At Tolar Systems, we often talk to our clients about how organizations need to view their technology investments like an asset just as important as an employee. Just like an employee, technology investments require a certain amount of planning and upkeep to work properly. We’ve discussed this idea before in our post on “Care and Feeding of Your IT Systems.”
Why are your technology investments like a person? When you bring on a new technology resource, there is a cost associated with its acquisition or “hiring.” There’s also a cost to maintain it and keep it working for you. This cost isn’t just about the subscription or license, but also about the physical infrastructure you’ll need to make sure it keeps working, the resources and support you’ll need to dedicate to managing it.
Technology as a person
Think of it this way: as a business owner, you wouldn’t hire an employee that you expect to bring a great deal of value to your company and not provide them with a competitive compensation package. You also know that to do great work, employees need an adequate place to work, like an office, a cubby or even a sales floor. They also need time off to maintain their health and well-being.
When dealing with other human beings, we understand that for them to do their best work, we need to plan to support them financially as well as physically and sometimes even emotionally. If we don’t do this, we’ll find that our relationships with employees will suffer, their work quality won’t be as good, and they will leave if a better opportunity arises.
It’s easy to forget because our technology investments can’t talk or walk, that they can also “quit” on us. So we need to be equally thoughtful about how we treat them and give them the support they need.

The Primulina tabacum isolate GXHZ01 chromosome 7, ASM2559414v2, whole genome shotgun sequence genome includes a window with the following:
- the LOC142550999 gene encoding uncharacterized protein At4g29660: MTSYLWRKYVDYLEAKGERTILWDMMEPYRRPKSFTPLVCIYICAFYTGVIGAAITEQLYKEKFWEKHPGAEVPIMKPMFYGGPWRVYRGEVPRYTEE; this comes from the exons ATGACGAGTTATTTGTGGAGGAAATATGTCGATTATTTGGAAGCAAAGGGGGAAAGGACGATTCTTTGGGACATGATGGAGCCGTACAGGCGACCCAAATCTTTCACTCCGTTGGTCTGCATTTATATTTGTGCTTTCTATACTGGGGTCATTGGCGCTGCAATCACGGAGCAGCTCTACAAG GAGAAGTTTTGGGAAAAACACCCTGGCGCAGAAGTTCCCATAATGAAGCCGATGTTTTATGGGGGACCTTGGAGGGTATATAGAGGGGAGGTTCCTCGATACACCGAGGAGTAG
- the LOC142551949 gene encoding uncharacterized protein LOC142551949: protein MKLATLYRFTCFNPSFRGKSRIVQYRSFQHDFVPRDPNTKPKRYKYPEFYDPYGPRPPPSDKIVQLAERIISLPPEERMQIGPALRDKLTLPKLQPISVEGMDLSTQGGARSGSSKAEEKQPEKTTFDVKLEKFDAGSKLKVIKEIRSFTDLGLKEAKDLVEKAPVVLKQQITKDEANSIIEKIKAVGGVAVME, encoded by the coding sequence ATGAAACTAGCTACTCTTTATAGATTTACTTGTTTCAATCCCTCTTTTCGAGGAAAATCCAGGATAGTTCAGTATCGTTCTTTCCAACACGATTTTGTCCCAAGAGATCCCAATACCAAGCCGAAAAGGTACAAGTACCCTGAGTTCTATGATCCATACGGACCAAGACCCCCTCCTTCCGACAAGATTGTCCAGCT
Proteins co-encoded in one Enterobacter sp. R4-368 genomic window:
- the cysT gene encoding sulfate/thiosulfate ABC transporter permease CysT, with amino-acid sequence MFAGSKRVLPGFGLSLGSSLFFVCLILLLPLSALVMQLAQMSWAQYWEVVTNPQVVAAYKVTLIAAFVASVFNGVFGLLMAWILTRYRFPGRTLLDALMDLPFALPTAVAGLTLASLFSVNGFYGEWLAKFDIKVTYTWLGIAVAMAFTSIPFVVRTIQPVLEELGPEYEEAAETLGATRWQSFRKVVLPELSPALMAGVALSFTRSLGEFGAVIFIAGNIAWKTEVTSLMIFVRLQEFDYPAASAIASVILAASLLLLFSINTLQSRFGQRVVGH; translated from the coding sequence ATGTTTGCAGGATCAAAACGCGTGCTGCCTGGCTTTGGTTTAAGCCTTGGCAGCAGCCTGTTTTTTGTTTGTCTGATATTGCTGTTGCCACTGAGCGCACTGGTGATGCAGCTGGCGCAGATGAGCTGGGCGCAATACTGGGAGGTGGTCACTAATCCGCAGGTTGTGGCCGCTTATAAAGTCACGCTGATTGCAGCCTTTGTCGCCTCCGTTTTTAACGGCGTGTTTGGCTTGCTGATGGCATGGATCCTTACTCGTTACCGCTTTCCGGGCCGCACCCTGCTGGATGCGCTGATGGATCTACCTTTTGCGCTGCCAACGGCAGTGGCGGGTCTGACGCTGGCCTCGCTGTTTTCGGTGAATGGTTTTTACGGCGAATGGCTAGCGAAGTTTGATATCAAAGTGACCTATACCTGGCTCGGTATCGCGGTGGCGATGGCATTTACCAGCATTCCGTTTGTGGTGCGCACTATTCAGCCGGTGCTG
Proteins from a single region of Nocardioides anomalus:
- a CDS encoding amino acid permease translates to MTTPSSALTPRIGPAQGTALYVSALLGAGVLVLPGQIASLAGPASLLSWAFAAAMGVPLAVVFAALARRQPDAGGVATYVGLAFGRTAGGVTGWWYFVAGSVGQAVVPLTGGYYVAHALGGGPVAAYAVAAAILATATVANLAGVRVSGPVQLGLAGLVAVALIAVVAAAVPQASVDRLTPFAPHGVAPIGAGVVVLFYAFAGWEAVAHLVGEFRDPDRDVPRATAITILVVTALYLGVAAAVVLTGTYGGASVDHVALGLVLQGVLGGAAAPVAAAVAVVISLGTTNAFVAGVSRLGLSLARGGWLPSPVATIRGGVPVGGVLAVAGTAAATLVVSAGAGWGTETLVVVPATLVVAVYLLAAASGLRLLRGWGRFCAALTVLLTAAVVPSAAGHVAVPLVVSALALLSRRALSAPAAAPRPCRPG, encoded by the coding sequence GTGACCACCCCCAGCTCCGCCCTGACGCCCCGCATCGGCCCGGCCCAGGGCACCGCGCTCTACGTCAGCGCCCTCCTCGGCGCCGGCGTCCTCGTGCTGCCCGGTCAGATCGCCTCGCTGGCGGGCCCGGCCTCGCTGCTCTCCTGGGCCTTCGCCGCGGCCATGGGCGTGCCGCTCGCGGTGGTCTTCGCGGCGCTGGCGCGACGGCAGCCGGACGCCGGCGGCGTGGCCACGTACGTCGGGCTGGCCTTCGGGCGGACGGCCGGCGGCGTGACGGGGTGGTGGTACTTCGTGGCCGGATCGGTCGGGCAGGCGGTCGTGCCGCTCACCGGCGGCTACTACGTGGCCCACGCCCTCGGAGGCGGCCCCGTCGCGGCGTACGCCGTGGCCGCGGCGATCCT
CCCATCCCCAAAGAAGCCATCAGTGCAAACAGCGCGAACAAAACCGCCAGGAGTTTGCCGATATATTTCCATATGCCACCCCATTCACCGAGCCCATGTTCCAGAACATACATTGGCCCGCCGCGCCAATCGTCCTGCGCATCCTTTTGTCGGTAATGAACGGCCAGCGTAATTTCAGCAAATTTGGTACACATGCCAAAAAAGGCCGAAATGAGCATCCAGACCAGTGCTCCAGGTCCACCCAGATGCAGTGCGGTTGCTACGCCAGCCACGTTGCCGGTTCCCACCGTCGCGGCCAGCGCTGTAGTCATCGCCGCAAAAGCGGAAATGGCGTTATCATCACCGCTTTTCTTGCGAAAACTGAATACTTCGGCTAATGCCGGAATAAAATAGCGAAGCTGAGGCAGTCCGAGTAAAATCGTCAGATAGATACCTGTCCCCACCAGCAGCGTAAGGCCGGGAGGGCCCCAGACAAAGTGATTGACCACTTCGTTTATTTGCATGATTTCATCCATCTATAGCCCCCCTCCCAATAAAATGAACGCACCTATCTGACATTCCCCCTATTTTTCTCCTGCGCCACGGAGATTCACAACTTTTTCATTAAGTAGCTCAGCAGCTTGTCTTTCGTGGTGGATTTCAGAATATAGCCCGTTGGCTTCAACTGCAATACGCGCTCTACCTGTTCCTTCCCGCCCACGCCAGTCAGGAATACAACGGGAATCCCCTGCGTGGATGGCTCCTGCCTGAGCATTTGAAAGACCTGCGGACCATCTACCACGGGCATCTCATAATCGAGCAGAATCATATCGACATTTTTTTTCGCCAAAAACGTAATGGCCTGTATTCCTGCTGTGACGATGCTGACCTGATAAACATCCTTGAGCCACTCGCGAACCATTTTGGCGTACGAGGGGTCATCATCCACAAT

How do we support our technology investments? What do they need from us? A few things include:
- Regular upgrades to continue providing results.
- Adequate security to keep them and your business safe.
- A plan for support and replacement.
- Physical support: reliable power, good air flow, cool temperatures and a clean space to “live.”
Each of these carries a cost. You an offset or compare those costs against the value your technology is expected to bring to your organization. In order to do this comparison, you should calculate the return on investment (ROI) of the technology or application in terms of the efficiency and productivity gains it brings to the organization, and compare that to the cost of its acquisition and upkeep.
Consider the Return on Technology Investments
When calculating return on technology investments, consider technology benefits like:
- Greater uptime and availability: how much more work are you able to get done?
- Peace of mind: what’s the value of knowing your business can continue to operate if disaster strikes or circumstances change.
- Efficiency gains: How are you able to do your job better?
- Time saved: Are you spending less time dealing with IT issues?
- Productivity improvements: More work done by fewer people.
Looking at your technology investments the same way you would look at the costs and benefits of hiring a new employee allows you to see the the whole picture of how these investments are really affecting your business.
Do you need help evaluating the resources you need to support your technology investments? Let us know in the comments – we’re happy to help.